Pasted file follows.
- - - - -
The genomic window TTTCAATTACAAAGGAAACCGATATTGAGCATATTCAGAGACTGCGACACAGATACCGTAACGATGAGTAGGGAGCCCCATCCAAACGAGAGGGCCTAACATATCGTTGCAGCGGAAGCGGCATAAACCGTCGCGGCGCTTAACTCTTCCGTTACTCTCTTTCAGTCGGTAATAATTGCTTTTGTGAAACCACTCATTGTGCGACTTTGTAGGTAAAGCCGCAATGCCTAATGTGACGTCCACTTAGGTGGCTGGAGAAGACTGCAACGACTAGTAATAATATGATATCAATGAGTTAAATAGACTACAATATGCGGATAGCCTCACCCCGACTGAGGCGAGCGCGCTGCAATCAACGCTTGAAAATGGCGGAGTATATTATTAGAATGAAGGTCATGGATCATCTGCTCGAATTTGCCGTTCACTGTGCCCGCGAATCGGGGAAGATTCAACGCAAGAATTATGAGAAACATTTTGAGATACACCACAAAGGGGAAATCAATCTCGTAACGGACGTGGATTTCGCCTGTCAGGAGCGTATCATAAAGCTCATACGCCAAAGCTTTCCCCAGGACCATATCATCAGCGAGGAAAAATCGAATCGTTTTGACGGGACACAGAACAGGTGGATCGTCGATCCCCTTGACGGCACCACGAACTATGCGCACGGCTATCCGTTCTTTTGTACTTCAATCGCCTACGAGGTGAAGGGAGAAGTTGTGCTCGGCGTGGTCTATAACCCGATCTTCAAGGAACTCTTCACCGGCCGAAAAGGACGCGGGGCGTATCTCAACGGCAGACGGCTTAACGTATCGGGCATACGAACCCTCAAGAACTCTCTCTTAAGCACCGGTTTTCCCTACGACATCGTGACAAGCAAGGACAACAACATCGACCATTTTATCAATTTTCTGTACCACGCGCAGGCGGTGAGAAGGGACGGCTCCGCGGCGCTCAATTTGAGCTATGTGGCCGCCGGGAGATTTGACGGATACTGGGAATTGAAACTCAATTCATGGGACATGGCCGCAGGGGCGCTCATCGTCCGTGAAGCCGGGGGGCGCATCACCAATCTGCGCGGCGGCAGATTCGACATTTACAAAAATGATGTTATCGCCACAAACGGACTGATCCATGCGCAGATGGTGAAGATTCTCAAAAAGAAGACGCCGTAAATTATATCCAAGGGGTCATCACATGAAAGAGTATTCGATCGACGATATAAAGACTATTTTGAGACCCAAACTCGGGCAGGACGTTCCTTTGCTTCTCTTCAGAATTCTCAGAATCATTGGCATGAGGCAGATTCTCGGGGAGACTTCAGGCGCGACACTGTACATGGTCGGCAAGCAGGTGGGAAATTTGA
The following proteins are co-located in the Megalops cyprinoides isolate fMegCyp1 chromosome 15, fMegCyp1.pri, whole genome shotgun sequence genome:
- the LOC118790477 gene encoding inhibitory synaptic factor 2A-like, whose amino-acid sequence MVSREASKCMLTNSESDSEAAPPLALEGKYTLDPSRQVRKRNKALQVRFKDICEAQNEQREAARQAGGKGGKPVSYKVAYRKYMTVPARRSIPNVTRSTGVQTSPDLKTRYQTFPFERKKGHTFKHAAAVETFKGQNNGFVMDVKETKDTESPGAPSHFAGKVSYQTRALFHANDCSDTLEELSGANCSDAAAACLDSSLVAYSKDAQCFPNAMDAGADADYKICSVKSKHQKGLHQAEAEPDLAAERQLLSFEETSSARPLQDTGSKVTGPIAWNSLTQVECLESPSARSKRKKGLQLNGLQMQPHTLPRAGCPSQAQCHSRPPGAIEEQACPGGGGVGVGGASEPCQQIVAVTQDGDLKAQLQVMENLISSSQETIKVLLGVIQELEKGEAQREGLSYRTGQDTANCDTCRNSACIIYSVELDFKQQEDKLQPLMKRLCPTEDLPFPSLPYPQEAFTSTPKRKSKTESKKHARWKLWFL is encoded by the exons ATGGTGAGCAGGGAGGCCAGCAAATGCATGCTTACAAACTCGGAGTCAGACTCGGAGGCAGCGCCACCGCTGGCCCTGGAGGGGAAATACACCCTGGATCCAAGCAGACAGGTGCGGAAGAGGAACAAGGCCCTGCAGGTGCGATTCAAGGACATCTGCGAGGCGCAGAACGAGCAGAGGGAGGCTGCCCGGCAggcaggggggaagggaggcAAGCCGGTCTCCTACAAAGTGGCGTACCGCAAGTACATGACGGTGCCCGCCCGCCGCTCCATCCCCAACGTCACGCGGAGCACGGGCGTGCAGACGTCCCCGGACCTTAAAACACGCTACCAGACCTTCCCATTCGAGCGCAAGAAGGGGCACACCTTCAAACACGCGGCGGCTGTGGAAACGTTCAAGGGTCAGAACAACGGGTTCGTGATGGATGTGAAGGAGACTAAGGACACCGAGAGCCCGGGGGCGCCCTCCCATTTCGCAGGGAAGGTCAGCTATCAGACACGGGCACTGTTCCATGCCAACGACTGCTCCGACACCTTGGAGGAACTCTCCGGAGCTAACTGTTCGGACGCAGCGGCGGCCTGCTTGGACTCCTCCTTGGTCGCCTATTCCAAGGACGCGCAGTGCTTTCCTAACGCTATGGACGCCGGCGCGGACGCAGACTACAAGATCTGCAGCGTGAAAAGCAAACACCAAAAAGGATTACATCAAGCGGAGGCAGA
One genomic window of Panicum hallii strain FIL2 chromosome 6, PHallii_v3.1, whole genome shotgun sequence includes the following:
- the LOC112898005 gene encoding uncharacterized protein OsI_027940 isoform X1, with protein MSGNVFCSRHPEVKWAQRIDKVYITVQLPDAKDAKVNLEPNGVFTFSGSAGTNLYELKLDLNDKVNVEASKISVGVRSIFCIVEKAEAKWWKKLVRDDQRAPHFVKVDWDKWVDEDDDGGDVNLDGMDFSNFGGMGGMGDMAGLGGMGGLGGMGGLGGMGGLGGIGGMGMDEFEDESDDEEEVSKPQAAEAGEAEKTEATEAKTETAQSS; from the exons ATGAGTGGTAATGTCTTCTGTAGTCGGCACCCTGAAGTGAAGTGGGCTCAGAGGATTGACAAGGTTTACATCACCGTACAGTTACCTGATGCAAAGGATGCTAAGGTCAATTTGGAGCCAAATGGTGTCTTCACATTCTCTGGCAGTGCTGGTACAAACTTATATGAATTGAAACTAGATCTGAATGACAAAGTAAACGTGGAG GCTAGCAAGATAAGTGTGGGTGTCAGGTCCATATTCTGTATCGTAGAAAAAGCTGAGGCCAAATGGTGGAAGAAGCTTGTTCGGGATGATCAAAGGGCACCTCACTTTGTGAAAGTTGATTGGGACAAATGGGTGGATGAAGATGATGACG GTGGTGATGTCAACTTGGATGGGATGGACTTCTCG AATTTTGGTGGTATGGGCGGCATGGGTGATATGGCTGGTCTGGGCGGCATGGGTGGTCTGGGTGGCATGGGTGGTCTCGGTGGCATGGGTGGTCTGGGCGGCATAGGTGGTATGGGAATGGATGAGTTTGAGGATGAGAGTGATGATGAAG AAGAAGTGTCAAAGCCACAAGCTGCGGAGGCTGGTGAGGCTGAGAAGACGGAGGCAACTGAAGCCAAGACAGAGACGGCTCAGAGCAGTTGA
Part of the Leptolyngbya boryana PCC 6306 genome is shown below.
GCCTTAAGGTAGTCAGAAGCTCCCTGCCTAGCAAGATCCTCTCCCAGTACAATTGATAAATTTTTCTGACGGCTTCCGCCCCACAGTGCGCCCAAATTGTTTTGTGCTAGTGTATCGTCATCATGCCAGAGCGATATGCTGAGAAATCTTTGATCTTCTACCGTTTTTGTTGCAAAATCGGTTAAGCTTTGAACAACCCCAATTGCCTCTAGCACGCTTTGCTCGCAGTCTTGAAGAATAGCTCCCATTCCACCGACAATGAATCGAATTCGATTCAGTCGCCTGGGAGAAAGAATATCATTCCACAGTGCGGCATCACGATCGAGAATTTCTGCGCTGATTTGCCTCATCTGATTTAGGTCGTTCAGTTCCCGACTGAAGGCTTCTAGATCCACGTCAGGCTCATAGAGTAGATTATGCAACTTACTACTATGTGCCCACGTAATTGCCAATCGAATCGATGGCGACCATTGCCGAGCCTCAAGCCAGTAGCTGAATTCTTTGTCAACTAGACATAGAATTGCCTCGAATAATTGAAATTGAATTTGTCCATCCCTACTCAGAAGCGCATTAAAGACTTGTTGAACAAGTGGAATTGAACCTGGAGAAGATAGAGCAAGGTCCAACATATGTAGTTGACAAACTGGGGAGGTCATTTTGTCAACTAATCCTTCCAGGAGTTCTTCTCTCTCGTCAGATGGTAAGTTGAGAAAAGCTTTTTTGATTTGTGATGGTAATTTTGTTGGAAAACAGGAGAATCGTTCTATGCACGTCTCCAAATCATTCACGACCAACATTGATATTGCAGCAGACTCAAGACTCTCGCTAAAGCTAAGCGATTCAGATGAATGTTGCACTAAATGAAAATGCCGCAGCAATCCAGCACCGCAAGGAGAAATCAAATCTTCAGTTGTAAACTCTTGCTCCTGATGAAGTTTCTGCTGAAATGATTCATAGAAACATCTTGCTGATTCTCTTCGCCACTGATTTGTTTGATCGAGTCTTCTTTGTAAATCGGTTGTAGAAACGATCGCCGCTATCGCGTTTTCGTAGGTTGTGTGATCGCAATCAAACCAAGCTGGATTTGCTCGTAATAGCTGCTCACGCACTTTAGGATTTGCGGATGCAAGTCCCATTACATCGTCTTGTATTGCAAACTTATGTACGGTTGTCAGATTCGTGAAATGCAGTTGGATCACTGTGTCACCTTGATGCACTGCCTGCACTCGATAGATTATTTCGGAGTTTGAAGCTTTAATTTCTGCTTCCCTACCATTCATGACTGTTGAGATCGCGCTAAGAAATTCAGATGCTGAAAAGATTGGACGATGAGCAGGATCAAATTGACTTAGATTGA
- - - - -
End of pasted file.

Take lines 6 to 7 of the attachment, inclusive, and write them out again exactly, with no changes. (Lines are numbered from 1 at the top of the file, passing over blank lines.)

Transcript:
Part of the Leptolyngbya boryana PCC 6306 genome is shown below.
GCCTTAAGGTAGTCAGAAGCTCCCTGCCTAGCAAGATCCTCTCCCAGTACAATTGATAAATTTTTCTGACGGCTTCCGCCCCACAGTGCGCCCAAATTGTTTTGTGCTAGTGTATCGTCATCATGCCAGAGCGATATGCTGAGAAATCTTTGATCTTCTACCGTTTTTGTTGCAAAATCGGTTAAGCTTTGAACAACCCCAATTGCCTCTAGCACGCTTTGCTCGCAGTCTTGAAGAATAGCTCCCATTCCACCGACAATGAATCGAATTCGATTCAGTCGCCTGGGAGAAAGAATATCATTCCACAGTGCGGCATCACGATCGAGAATTTCTGCGCTGATTTGCCTCATCTGATTTAGGTCGTTCAGTTCCCGACTGAAGGCTTCTAGATCCACGTCAGGCTCATAGAGTAGATTATGCAACTTACTACTATGTGCCCACGTAATTGCCAATCGAATCGATGGCGACCATTGCCGAGCCTCAAGCCAGTAGCTGAATTCTTTGTCAACTAGACATAGAATTGCCTCGAATAATTGAAATTGAATTTGTCCATCCCTACTCAGAAGCGCATTAAAGACTTGTTGAACAAGTGGAATTGAACCTGGAGAAGATAGAGCAAGGTCCAACATATGTAGTTGACAAACTGGGGAGGTCATTTTGTCAACTAATCCTTCCAGGAGTTCTTCTCTCTCGTCAGATGGTAAGTTGAGAAAAGCTTTTTTGATTTGTGATGGTAATTTTGTTGGAAAACAGGAGAATCGTTCTATGCACGTCTCCAAATCATTCACGACCAACATTGATATTGCAGCAGACTCAAGACTCTCGCTAAAGCTAAGCGATTCAGATGAATGTTGCACTAAATGAAAATGCCGCAGCAATCCAGCACCGCAAGGAGAAATCAAATCTTCAGTTGTAAACTCTTGCTCCTGATGAAGTTTCTGCTGAAATGATTCATAGAAACATCTTGCTGATTCTCTTCGCCACTGATTTGTTTGATCGAGTCTTCTTTGTAAATCGGTTGTAGAAACGATCGCCGCTATCGCGTTTTCGTAGGTTGTGTGATCGCAATCAAACCAAGCTGGATTTGCTCGTAATAGCTGCTCACGCACTTTAGGATTTGCGGATGCAAGTCCCATTACATCGTCTTGTATTGCAAACTTATGTACGGTTGTCAGATTCGTGAAATGCAGTTGGATCACTGTGTCACCTTGATGCACTGCCTGCACTCGATAGATTATTTCGGAGTTTGAAGCTTTAATTTCTGCTTCCCTACCATTCATGACTGTTGAGATCGCGCTAAGAAATTCAGATGCTGAAAAGATTGGACGATGAGCAGGATCAAATTGACTTAGATTGA